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What does it mean to be a fair leader?

How to maintain company culture during a pandemic: an example

What is most personal to you leadership development goal for 2021? There are three challenges the world leader had to face last year and we have yet to overcome them (whatever that means!):

  • The pandemic required security protocols and processes, which led to major modifications to remote and virtual work.
  • We have stretched the balance between work and life to new frontiers, breaking down former boundaries, creating new transparency and vulnerability between leaders and teams (the boat “leave your privacy behind the door” not just sailed away but sank).
  • “Jedi” (justice, justice, diversity and inclusion) efforts have increased in visibility and priority, and organizations recognize, approach, and process them differently and to varying degrees around the world.

No matter where you sit in the organization as a person with impactit is important to give (make) regular time for self-reflection to better know who you are and what you will do about these three issues. To be successful and effective, every leader on the planet now needs to be diligent and attentive, considering the best way to move forward with his team, with flexible growth thinking and using the healthiest strategies.

The bottom line: in the next decade, leaders need to be fair.

Are you a fair leader?

How fair are you? How impartial or honest are you in dealing with colleagues, immediate subordinates, leaders of the entire organization, customers and clients?

What is the condition and quality of your work? Consider both what you do and what is less tangible (but just as important, if not more) as you do it. Are your efforts fair – as in “sufficient” – when compared to expectations, standards and desired results?

You “play fair” – as in compliance with established rules of business ethics and standards set by your organization and the countries where you do business? Do you model and promote better behavior for your team, colleagues and organization? Are you part of the solution when your organization reviews or even rewrites many of the social norms and rights that people working in and with it can count on?

Is there justice – as in “beauty” (e.g., “fair virgin”) – in your humanity? You have deliberately developed not only intelligence and knowledge (IQ), but emotional intelligence (EQ or EI)? Do you show kindness that makes you “beautiful” in work and communication when you drive?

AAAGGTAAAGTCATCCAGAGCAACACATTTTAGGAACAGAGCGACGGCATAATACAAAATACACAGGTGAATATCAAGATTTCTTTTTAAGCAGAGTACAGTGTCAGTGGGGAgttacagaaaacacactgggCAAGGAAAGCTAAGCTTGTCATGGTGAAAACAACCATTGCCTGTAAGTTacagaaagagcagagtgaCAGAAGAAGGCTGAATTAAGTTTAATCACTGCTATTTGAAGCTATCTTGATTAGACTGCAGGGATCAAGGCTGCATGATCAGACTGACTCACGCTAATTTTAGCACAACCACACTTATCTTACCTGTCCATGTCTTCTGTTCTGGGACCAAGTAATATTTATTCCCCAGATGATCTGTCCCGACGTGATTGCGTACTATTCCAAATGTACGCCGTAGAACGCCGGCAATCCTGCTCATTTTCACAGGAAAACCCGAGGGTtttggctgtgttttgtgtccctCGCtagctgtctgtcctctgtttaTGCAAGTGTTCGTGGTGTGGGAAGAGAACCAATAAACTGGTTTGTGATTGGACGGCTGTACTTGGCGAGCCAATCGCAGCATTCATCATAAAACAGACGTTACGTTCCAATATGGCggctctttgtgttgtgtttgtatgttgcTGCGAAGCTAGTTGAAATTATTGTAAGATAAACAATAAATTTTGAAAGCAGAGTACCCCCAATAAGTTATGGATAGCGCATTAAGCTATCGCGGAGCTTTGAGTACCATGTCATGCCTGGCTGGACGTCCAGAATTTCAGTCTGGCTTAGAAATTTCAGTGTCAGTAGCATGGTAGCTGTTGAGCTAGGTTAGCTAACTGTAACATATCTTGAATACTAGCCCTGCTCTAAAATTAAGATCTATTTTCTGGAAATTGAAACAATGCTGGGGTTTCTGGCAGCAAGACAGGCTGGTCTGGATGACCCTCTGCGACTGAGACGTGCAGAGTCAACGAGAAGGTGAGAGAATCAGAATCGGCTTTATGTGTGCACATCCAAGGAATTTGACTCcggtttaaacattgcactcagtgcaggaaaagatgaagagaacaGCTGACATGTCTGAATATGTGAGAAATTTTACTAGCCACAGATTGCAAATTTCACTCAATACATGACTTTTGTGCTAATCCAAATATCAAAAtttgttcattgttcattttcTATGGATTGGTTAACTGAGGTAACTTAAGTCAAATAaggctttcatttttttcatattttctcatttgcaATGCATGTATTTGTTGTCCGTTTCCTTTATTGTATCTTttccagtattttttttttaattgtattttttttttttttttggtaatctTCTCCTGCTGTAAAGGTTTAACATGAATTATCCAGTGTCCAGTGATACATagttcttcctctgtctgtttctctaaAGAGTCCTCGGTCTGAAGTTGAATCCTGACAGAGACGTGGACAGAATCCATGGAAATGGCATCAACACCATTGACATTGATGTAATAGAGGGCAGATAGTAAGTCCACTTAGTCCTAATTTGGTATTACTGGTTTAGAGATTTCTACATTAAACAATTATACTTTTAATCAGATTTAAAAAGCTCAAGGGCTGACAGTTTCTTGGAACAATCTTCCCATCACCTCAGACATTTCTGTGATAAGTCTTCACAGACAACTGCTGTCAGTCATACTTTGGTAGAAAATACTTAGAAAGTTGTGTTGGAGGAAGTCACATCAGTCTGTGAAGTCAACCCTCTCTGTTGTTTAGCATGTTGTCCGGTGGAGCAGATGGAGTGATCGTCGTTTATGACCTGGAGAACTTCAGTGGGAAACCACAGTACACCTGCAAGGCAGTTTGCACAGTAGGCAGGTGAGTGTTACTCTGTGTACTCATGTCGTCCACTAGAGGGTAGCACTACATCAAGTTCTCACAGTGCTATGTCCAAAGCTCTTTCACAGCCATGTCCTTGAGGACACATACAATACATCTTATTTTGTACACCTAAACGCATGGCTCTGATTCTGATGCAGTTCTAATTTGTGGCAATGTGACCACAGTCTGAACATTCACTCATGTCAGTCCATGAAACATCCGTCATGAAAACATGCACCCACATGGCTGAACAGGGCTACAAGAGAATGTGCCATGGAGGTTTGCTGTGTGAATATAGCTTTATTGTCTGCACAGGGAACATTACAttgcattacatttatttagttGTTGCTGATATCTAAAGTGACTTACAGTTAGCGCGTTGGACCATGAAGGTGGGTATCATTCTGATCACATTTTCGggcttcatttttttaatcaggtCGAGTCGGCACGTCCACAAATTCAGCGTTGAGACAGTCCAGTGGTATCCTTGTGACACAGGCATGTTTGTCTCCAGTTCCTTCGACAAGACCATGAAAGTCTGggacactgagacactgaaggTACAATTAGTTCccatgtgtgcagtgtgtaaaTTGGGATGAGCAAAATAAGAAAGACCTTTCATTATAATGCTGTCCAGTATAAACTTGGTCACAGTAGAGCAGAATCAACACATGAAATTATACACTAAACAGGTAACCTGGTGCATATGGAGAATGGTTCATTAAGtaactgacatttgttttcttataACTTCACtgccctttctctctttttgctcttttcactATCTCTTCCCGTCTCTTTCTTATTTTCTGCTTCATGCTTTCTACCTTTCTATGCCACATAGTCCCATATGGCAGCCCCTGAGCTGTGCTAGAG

Justice is access

These important questions for self-reflection jumped off the page when I looked at “fair”. Merriam-Webster Online Dictionary. After much deliberation, the guiding principle for the development of personal leadership in 2021 (perhaps for the next decade!):

«Fair ”does not mean equal treatment for all; it means that everyone I influence has access to what he needs.

Let me give a personal example and an example from work:

We have two children: a boy and a girl. When it came to parenthood, we made sure it was the same: we carefully put under their pillows the same amount of money for lost teeth. We carefully attended every game and concert – followed by ice cream. Both loaded the dishwasher after family dinners the same number of times a week and at the same age learned to drive the machine. Both learned to clean the bathroom, wash clothes and help with gardening (and were held accountable for it).

But when it came to helping with schoolwork, one had to take a test the night before the tests, and the other had better look at the notes on their own. When it came to the curfew, one had to choose a clock based on demonstrated reliability, while the other needed strict recommendations based on trust failures. When heartbreaks occurred, one needed many hugs and conversations to find solace and begin healing, while the other wanted fewer hugs and more quiet support through our presence.

Now to the workplace: some employees need hands-on training and a lot of time from their supervisor, coach and teammates; others learn best when given guidance or instruction. Some employees demonstrate competence in a task more effectively by showing someone how to perform it; others prefer to take a test or assessment after reading the assigned materials.

One of the employees can have an outgoing, bright character, wear their emotions up their sleeve and share transparently and honestly when things look wrong. This person’s manager may need to have one-on-one conversations and work with them on an ongoing basis self-awareness and emotional expression so that they don’t get caught up in meetings and don’t get along (or talk!) through the opinions of others.

Another employee may be a technical expert focused on details, a person who knows the intricacies and outputs of multiple machines, software or processes. Their leader knows that their knowledge and experience are important to the team, but because they are more closed and modest, their leader should interest them with thoughtful questions in a group setting, usually by the end of a brainstorming or problem-solving discussion. These team conversations often go hand in hand with one-on-one conversations that their supervisor has with them in advance, because these conversations are how a manager can help them contribute to the project.

Dr. Paul Hersey known for saying, “The worst thing you can do is treat everyone equally.” I agree. To be fair to everyone, we must consider each person, as well as the knowledge, experience, skills, confidence, commitment and motivation that he or she brings to each task, activity or behavior. For successful leaders, being fair means setting priorities and ensuring that everyone has access to what they need.

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